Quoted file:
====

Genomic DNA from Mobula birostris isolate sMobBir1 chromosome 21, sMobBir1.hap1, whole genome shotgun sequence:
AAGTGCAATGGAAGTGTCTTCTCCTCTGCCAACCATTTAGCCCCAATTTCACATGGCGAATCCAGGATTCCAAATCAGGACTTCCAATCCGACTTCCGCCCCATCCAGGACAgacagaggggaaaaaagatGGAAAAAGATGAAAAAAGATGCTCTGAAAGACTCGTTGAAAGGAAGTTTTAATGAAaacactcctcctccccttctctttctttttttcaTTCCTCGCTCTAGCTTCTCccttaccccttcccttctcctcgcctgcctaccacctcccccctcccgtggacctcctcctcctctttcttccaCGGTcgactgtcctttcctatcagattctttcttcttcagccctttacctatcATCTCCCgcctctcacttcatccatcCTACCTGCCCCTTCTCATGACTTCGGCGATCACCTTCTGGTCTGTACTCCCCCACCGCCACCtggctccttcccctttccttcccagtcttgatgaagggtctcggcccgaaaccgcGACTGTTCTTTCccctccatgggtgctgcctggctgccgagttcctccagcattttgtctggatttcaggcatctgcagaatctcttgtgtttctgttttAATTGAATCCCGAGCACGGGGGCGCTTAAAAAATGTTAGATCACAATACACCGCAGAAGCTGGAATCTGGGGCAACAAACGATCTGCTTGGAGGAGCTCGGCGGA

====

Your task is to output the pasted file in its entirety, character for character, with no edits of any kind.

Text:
Genomic DNA from Mobula birostris isolate sMobBir1 chromosome 21, sMobBir1.hap1, whole genome shotgun sequence:
AAGTGCAATGGAAGTGTCTTCTCCTCTGCCAACCATTTAGCCCCAATTTCACATGGCGAATCCAGGATTCCAAATCAGGACTTCCAATCCGACTTCCGCCCCATCCAGGACAgacagaggggaaaaaagatGGAAAAAGATGAAAAAAGATGCTCTGAAAGACTCGTTGAAAGGAAGTTTTAATGAAaacactcctcctccccttctctttctttttttcaTTCCTCGCTCTAGCTTCTCccttaccccttcccttctcctcgcctgcctaccacctcccccctcccgtggacctcctcctcctctttcttccaCGGTcgactgtcctttcctatcagattctttcttcttcagccctttacctatcATCTCCCgcctctcacttcatccatcCTACCTGCCCCTTCTCATGACTTCGGCGATCACCTTCTGGTCTGTACTCCCCCACCGCCACCtggctccttcccctttccttcccagtcttgatgaagggtctcggcccgaaaccgcGACTGTTCTTTCccctccatgggtgctgcctggctgccgagttcctccagcattttgtctggatttcaggcatctgcagaatctcttgtgtttctgttttAATTGAATCCCGAGCACGGGGGCGCTTAAAAAATGTTAGATCACAATACACCGCAGAAGCTGGAATCTGGGGCAACAAACGATCTGCTTGGAGGAGCTCGGCGGA